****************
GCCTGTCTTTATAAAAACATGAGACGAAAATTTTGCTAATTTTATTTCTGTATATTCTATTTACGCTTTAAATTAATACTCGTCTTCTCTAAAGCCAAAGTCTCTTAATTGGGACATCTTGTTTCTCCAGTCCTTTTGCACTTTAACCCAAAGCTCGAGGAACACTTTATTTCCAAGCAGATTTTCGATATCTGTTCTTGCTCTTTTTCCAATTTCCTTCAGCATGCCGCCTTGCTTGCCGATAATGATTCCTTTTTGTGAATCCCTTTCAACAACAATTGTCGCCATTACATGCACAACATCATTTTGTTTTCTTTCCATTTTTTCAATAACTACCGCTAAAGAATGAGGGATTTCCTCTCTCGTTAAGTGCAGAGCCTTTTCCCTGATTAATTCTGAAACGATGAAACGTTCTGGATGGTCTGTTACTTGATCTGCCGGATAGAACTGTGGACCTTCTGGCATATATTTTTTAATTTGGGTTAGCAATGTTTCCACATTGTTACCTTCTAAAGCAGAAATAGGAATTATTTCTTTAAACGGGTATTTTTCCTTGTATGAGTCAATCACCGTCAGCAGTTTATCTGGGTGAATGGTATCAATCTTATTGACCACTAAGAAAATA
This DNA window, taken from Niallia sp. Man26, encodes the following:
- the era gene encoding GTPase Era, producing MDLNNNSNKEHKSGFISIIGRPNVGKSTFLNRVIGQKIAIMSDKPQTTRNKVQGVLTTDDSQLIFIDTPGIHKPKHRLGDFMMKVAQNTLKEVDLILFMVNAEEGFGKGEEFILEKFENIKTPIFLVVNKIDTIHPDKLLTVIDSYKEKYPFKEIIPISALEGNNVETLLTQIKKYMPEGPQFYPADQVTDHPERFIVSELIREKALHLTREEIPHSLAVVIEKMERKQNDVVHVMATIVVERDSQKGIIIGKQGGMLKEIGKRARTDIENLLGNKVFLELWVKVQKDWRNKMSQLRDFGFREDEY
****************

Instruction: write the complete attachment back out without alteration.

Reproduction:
GCCTGTCTTTATAAAAACATGAGACGAAAATTTTGCTAATTTTATTTCTGTATATTCTATTTACGCTTTAAATTAATACTCGTCTTCTCTAAAGCCAAAGTCTCTTAATTGGGACATCTTGTTTCTCCAGTCCTTTTGCACTTTAACCCAAAGCTCGAGGAACACTTTATTTCCAAGCAGATTTTCGATATCTGTTCTTGCTCTTTTTCCAATTTCCTTCAGCATGCCGCCTTGCTTGCCGATAATGATTCCTTTTTGTGAATCCCTTTCAACAACAATTGTCGCCATTACATGCACAACATCATTTTGTTTTCTTTCCATTTTTTCAATAACTACCGCTAAAGAATGAGGGATTTCCTCTCTCGTTAAGTGCAGAGCCTTTTCCCTGATTAATTCTGAAACGATGAAACGTTCTGGATGGTCTGTTACTTGATCTGCCGGATAGAACTGTGGACCTTCTGGCATATATTTTTTAATTTGGGTTAGCAATGTTTCCACATTGTTACCTTCTAAAGCAGAAATAGGAATTATTTCTTTAAACGGGTATTTTTCCTTGTATGAGTCAATCACCGTCAGCAGTTTATCTGGGTGAATGGTATCAATCTTATTGACCACTAAGAAAATA
This DNA window, taken from Niallia sp. Man26, encodes the following:
- the era gene encoding GTPase Era, producing MDLNNNSNKEHKSGFISIIGRPNVGKSTFLNRVIGQKIAIMSDKPQTTRNKVQGVLTTDDSQLIFIDTPGIHKPKHRLGDFMMKVAQNTLKEVDLILFMVNAEEGFGKGEEFILEKFENIKTPIFLVVNKIDTIHPDKLLTVIDSYKEKYPFKEIIPISALEGNNVETLLTQIKKYMPEGPQFYPADQVTDHPERFIVSELIREKALHLTREEIPHSLAVVIEKMERKQNDVVHVMATIVVERDSQKGIIIGKQGGMLKEIGKRARTDIENLLGNKVFLELWVKVQKDWRNKMSQLRDFGFREDEY